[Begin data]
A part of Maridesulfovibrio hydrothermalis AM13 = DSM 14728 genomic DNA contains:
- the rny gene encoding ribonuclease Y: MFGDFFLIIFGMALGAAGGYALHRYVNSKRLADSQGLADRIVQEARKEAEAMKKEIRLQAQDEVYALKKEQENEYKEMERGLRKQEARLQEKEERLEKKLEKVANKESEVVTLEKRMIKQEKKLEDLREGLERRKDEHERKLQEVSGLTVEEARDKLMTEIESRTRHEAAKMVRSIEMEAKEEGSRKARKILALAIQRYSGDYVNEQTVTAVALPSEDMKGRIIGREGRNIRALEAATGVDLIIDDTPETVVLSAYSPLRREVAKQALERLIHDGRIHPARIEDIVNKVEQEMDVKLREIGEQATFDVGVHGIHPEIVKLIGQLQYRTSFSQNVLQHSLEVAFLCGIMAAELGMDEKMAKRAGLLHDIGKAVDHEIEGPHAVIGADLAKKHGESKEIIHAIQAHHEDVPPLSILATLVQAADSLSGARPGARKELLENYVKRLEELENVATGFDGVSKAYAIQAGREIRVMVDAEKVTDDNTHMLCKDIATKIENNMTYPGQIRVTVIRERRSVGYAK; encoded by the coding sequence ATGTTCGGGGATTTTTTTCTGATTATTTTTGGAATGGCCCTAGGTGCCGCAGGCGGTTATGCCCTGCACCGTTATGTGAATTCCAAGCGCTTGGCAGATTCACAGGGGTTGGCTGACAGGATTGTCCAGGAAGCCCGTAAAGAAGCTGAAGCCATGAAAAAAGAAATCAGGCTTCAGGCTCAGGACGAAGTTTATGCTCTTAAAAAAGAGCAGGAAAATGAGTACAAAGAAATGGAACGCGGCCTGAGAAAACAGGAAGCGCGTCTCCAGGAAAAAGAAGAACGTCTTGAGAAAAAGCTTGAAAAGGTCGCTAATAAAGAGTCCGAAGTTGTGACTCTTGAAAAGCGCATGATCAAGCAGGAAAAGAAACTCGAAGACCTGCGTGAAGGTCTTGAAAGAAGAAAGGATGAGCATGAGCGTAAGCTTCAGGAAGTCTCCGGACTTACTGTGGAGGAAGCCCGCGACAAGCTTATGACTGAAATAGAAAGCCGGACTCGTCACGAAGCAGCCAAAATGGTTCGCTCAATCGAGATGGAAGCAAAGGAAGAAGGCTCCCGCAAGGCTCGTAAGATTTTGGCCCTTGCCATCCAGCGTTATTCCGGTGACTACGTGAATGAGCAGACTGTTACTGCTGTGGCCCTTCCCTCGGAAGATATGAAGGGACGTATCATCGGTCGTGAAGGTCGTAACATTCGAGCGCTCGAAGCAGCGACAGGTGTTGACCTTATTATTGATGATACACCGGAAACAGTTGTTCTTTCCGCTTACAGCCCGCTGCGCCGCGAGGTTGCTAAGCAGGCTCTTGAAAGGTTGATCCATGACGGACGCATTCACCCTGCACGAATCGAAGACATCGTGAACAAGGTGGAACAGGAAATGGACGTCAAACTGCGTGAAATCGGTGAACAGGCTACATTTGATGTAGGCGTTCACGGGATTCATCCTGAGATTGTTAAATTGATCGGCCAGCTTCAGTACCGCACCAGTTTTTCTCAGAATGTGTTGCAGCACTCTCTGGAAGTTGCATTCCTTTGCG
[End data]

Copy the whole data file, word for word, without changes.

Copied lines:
A part of Maridesulfovibrio hydrothermalis AM13 = DSM 14728 genomic DNA contains:
- the rny gene encoding ribonuclease Y: MFGDFFLIIFGMALGAAGGYALHRYVNSKRLADSQGLADRIVQEARKEAEAMKKEIRLQAQDEVYALKKEQENEYKEMERGLRKQEARLQEKEERLEKKLEKVANKESEVVTLEKRMIKQEKKLEDLREGLERRKDEHERKLQEVSGLTVEEARDKLMTEIESRTRHEAAKMVRSIEMEAKEEGSRKARKILALAIQRYSGDYVNEQTVTAVALPSEDMKGRIIGREGRNIRALEAATGVDLIIDDTPETVVLSAYSPLRREVAKQALERLIHDGRIHPARIEDIVNKVEQEMDVKLREIGEQATFDVGVHGIHPEIVKLIGQLQYRTSFSQNVLQHSLEVAFLCGIMAAELGMDEKMAKRAGLLHDIGKAVDHEIEGPHAVIGADLAKKHGESKEIIHAIQAHHEDVPPLSILATLVQAADSLSGARPGARKELLENYVKRLEELENVATGFDGVSKAYAIQAGREIRVMVDAEKVTDDNTHMLCKDIATKIENNMTYPGQIRVTVIRERRSVGYAK; encoded by the coding sequence ATGTTCGGGGATTTTTTTCTGATTATTTTTGGAATGGCCCTAGGTGCCGCAGGCGGTTATGCCCTGCACCGTTATGTGAATTCCAAGCGCTTGGCAGATTCACAGGGGTTGGCTGACAGGATTGTCCAGGAAGCCCGTAAAGAAGCTGAAGCCATGAAAAAAGAAATCAGGCTTCAGGCTCAGGACGAAGTTTATGCTCTTAAAAAAGAGCAGGAAAATGAGTACAAAGAAATGGAACGCGGCCTGAGAAAACAGGAAGCGCGTCTCCAGGAAAAAGAAGAACGTCTTGAGAAAAAGCTTGAAAAGGTCGCTAATAAAGAGTCCGAAGTTGTGACTCTTGAAAAGCGCATGATCAAGCAGGAAAAGAAACTCGAAGACCTGCGTGAAGGTCTTGAAAGAAGAAAGGATGAGCATGAGCGTAAGCTTCAGGAAGTCTCCGGACTTACTGTGGAGGAAGCCCGCGACAAGCTTATGACTGAAATAGAAAGCCGGACTCGTCACGAAGCAGCCAAAATGGTTCGCTCAATCGAGATGGAAGCAAAGGAAGAAGGCTCCCGCAAGGCTCGTAAGATTTTGGCCCTTGCCATCCAGCGTTATTCCGGTGACTACGTGAATGAGCAGACTGTTACTGCTGTGGCCCTTCCCTCGGAAGATATGAAGGGACGTATCATCGGTCGTGAAGGTCGTAACATTCGAGCGCTCGAAGCAGCGACAGGTGTTGACCTTATTATTGATGATACACCGGAAACAGTTGTTCTTTCCGCTTACAGCCCGCTGCGCCGCGAGGTTGCTAAGCAGGCTCTTGAAAGGTTGATCCATGACGGACGCATTCACCCTGCACGAATCGAAGACATCGTGAACAAGGTGGAACAGGAAATGGACGTCAAACTGCGTGAAATCGGTGAACAGGCTACATTTGATGTAGGCGTTCACGGGATTCATCCTGAGATTGTTAAATTGATCGGCCAGCTTCAGTACCGCACCAGTTTTTCTCAGAATGTGTTGCAGCACTCTCTGGAAGTTGCATTCCTTTGCG